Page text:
Study of alternating anionic surfactant and gas injection in carbonate cores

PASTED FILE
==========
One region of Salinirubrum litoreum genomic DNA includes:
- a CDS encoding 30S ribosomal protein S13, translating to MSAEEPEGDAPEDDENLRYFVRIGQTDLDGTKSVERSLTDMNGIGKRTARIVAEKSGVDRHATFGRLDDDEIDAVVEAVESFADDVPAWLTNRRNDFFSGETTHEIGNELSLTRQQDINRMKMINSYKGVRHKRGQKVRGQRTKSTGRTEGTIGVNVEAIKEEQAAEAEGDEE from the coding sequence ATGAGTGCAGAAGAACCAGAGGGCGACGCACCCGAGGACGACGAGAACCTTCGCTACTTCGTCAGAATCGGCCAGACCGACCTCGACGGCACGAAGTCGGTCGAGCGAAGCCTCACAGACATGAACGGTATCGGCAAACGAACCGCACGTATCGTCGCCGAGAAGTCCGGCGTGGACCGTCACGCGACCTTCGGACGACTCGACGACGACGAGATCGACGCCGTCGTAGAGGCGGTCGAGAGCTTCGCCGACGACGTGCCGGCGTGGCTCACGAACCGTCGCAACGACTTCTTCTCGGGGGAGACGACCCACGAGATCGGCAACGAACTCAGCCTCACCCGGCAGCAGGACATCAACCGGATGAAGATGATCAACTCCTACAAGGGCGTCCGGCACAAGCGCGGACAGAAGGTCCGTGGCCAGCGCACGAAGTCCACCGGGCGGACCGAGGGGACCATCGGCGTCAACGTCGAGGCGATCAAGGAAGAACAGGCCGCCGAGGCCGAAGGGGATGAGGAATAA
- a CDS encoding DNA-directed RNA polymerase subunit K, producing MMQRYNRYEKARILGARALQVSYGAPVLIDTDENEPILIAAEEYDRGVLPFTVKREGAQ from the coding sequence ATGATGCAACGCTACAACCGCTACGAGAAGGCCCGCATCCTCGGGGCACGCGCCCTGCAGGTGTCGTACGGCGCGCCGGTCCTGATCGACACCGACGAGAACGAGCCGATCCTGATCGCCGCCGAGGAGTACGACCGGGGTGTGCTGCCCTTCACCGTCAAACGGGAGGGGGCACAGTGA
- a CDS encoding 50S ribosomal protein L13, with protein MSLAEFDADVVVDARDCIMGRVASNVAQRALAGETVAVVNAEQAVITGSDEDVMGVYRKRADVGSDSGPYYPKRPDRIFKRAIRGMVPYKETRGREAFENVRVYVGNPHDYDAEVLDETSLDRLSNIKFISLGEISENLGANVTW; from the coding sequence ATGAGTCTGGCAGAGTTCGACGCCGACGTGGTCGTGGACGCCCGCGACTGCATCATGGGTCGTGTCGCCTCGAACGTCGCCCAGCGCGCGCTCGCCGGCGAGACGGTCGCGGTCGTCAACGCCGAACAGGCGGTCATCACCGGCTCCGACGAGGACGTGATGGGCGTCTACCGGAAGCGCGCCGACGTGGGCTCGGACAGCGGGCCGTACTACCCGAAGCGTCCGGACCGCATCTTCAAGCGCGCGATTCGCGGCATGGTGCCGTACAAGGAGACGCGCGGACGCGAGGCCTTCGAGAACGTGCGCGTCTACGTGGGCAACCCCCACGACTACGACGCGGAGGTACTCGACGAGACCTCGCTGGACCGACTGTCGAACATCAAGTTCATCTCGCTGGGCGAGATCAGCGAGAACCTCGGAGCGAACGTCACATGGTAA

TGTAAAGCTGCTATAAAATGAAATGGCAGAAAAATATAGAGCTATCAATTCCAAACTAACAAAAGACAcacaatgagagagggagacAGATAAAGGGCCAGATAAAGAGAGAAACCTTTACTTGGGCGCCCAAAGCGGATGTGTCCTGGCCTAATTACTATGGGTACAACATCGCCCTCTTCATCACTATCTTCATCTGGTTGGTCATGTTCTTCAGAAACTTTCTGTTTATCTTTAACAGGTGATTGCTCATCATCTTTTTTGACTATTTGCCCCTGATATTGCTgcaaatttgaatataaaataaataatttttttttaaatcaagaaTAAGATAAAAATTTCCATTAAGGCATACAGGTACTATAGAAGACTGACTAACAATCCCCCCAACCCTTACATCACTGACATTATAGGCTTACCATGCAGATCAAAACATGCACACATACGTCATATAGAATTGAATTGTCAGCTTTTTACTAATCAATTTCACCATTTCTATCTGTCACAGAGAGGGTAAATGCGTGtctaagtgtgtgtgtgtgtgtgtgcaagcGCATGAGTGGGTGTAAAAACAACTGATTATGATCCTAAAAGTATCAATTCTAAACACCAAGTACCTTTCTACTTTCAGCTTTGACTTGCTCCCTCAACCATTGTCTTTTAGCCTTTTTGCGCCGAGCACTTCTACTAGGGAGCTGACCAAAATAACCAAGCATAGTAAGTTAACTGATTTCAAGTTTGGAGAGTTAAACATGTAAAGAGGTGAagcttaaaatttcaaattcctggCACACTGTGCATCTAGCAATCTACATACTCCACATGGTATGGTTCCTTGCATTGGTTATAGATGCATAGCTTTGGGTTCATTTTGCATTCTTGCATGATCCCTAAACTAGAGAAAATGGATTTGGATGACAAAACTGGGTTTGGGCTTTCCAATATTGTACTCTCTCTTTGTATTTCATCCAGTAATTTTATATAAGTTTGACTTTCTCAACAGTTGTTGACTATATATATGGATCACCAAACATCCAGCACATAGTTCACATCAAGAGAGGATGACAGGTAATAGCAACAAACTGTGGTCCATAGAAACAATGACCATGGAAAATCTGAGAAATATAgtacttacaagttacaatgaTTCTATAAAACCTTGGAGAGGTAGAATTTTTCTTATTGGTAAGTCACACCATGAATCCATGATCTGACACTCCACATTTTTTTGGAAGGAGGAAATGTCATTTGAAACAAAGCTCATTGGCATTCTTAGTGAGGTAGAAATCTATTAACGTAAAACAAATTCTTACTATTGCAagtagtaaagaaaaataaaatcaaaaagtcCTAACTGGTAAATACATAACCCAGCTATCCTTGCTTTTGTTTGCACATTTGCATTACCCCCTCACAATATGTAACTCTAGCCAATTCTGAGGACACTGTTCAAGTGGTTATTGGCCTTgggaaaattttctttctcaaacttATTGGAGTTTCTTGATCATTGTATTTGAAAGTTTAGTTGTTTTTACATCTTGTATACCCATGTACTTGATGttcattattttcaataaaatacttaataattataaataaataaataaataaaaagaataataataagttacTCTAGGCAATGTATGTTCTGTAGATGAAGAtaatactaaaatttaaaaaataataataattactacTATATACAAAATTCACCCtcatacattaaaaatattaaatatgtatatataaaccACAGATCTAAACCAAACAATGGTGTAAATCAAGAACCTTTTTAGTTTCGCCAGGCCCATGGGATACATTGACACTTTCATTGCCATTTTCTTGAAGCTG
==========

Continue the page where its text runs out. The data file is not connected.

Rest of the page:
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A major portion of the oil across the world is contained in carbonate reservoirs. Most of the carbonate reservoirs are typically oil-wet or mixed-wet, hence water-flooding processes have low oil recovery. Hence the most common mechanisms applied to increase the recovery are through wettability alteration and ultra-low interfacial tension (IFT) formulations with the addition of surfactants, or gas injection to have immiscible and miscible displacement processes, or combination of these processes. Secondary immiscible gas floods have been applied for several years in carbonate reservoirs and the typical recovery is found to be around 35-40% OOIP. The problems associated with many gas injection processes are the inefficient gas utilization, poor sweep efficiency, and low incremental oil recovery due to viscous instability (channeling or fingering) and gravity segregation. These are mainly caused by rock heterogeneity as well as the low density and viscosity of the injected gas. To address these drawbacks foam can be injected into the oil reservoir by co-injection of surfactant solution and gas, or by surfactant-alternating-gas (SAG) mode. The strategy implemented here is to inject a surfactant that causes wettability alteration or ultra-low IFT to recover additional oil followed by gas injection which helps in generation of foam and provides mobility control to achieve better sweep efficiency. The main objective of this research is to study the effect of slug size variation on oil recovery in surfactant-alternating-gas (SAG) processes for carbonate rocks using a wettability alteration anionic surfactant solution. The bulk foam stability in the presence and absence of the crude oil were studied for several surfactants. In addition, phase behavior studies and wettability alteration experiments were performed with the crude oil to screen the surfactant solutions. A propoxy sulfate surfactant, Alfoterra (0.5 wt%) was found to be optimal for these studies. Coreflood experiments in the absence of oil were performed in outcrop Texas Cream limestone rocks to measure the apparent foam viscosity and single phase pressure drop in presence of 80% quality foam, in comparison to 80% quality gas-brine co-injection as a base case. The resistance factor (measured as the ratio of pressure drop with foam and without foam) was found to be 3.5. Coreflood experiments with surfactant-alternating-gas (SAG) mode were performed in oil aged reservoir limestone rocks and outcrop carbonate rocks using Alfoterra (0.5 wt%). The coreflood experiments with a single slug of 0.5 PV surfactant solution showed additional oil recovery of about 25% OOIP in the outcrop rock. The average pressure drop during the experiment was in the range of 5-15 psi. The coreflood experiments with limestone rocks from a reservoir showed an additional oil recovery of about 25% OOIP for 0.1 PV slug size and smaller slug size injection of 0.05 PV showed an additional oil recovery of about 28% OOIP. The average pressure drop recorded was comparatively higher in the range of 40-60 psi for smaller slug sixe injection. Smaller slug size leads to higher oil recovery. The dynamic adsorption measured for Alf S23-7S-90 (S1) in Texas Cream limestone rock was found to be about 0.112 mg/gm of rock.